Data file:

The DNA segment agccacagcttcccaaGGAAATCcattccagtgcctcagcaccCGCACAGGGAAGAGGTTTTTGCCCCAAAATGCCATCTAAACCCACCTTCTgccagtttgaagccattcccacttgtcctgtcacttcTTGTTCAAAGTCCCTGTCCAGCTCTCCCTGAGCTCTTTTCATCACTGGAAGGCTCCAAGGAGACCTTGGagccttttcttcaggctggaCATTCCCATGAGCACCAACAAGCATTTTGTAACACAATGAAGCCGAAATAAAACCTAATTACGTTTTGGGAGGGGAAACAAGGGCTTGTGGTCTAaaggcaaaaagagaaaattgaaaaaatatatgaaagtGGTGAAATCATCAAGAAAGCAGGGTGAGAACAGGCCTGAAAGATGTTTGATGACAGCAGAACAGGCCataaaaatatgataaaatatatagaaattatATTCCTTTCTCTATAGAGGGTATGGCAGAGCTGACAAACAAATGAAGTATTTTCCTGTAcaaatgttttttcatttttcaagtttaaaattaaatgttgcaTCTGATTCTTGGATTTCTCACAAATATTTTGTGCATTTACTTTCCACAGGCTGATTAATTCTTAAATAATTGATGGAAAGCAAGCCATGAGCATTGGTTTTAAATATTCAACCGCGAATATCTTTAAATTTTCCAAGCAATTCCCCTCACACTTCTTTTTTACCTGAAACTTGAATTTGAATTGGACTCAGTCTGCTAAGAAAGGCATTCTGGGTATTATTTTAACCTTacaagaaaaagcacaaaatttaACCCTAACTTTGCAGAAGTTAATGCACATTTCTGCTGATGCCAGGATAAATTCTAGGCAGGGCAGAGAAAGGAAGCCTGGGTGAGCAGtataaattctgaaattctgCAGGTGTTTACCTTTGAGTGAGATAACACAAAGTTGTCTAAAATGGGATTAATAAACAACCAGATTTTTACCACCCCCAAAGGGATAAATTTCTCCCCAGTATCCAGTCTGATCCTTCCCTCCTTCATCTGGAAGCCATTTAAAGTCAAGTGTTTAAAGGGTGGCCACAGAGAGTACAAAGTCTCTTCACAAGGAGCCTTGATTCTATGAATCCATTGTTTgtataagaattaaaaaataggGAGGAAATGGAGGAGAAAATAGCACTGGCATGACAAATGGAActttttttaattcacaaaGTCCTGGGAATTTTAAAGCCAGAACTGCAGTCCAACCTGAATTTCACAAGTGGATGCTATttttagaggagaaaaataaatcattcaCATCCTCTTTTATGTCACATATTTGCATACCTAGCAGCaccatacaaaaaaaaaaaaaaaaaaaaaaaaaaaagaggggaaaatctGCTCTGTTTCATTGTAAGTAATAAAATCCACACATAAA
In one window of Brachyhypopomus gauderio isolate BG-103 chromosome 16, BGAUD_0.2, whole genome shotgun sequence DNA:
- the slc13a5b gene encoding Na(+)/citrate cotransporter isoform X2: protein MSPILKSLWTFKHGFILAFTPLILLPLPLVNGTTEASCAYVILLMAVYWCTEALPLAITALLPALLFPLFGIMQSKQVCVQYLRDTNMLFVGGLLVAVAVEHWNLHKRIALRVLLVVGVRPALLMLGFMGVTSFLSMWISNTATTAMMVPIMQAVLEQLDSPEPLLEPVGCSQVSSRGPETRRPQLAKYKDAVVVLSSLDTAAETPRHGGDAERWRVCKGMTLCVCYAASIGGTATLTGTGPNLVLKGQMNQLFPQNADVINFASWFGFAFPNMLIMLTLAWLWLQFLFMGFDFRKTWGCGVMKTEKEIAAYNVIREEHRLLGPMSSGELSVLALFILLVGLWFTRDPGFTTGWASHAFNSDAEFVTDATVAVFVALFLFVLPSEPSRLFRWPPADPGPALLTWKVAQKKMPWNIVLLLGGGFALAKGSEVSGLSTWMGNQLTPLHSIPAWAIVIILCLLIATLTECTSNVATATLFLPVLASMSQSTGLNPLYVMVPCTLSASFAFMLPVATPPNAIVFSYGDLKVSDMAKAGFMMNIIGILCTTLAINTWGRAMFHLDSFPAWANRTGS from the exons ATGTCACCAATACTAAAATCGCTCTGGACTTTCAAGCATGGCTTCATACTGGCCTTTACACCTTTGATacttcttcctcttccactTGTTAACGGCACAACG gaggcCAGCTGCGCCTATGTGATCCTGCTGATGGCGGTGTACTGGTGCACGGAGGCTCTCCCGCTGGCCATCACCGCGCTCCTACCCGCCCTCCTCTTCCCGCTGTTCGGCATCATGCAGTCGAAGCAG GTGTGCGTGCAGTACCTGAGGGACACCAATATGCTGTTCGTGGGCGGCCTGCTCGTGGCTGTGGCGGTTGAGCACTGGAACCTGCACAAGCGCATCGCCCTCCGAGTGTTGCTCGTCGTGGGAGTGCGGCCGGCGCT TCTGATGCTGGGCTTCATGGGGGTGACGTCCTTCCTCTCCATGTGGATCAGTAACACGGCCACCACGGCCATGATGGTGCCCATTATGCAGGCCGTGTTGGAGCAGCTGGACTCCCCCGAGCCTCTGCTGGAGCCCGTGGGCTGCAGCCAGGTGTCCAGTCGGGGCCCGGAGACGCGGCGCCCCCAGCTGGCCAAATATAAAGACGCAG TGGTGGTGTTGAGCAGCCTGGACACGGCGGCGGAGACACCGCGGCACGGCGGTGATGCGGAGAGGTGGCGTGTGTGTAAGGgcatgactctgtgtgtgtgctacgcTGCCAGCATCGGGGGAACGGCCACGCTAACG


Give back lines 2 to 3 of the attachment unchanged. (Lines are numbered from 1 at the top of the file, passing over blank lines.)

In one window of Brachyhypopomus gauderio isolate BG-103 chromosome 16, BGAUD_0.2, whole genome shotgun sequence DNA:
- the slc13a5b gene encoding Na(+)/citrate cotransporter isoform X2: protein MSPILKSLWTFKHGFILAFTPLILLPLPLVNGTTEASCAYVILLMAVYWCTEALPLAITALLPALLFPLFGIMQSKQVCVQYLRDTNMLFVGGLLVAVAVEHWNLHKRIALRVLLVVGVRPALLMLGFMGVTSFLSMWISNTATTAMMVPIMQAVLEQLDSPEPLLEPVGCSQVSSRGPETRRPQLAKYKDAVVVLSSLDTAAETPRHGGDAERWRVCKGMTLCVCYAASIGGTATLTGTGPNLVLKGQMNQLFPQNADVINFASWFGFAFPNMLIMLTLAWLWLQFLFMGFDFRKTWGCGVMKTEKEIAAYNVIREEHRLLGPMSSGELSVLALFILLVGLWFTRDPGFTTGWASHAFNSDAEFVTDATVAVFVALFLFVLPSEPSRLFRWPPADPGPALLTWKVAQKKMPWNIVLLLGGGFALAKGSEVSGLSTWMGNQLTPLHSIPAWAIVIILCLLIATLTECTSNVATATLFLPVLASMSQSTGLNPLYVMVPCTLSASFAFMLPVATPPNAIVFSYGDLKVSDMAKAGFMMNIIGILCTTLAINTWGRAMFHLDSFPAWANRTGS from the exons ATGTCACCAATACTAAAATCGCTCTGGACTTTCAAGCATGGCTTCATACTGGCCTTTACACCTTTGATacttcttcctcttccactTGTTAACGGCACAACG gaggcCAGCTGCGCCTATGTGATCCTGCTGATGGCGGTGTACTGGTGCACGGAGGCTCTCCCGCTGGCCATCACCGCGCTCCTACCCGCCCTCCTCTTCCCGCTGTTCGGCATCATGCAGTCGAAGCAG GTGTGCGTGCAGTACCTGAGGGACACCAATATGCTGTTCGTGGGCGGCCTGCTCGTGGCTGTGGCGGTTGAGCACTGGAACCTGCACAAGCGCATCGCCCTCCGAGTGTTGCTCGTCGTGGGAGTGCGGCCGGCGCT TCTGATGCTGGGCTTCATGGGGGTGACGTCCTTCCTCTCCATGTGGATCAGTAACACGGCCACCACGGCCATGATGGTGCCCATTATGCAGGCCGTGTTGGAGCAGCTGGACTCCCCCGAGCCTCTGCTGGAGCCCGTGGGCTGCAGCCAGGTGTCCAGTCGGGGCCCGGAGACGCGGCGCCCCCAGCTGGCCAAATATAAAGACGCAG TGGTGGTGTTGAGCAGCCTGGACACGGCGGCGGAGACACCGCGGCACGGCGGTGATGCGGAGAGGTGGCGTGTGTGTAAGGgcatgactctgtgtgtgtgctacgcTGCCAGCATCGGGGGAACGGCCACGCTAACG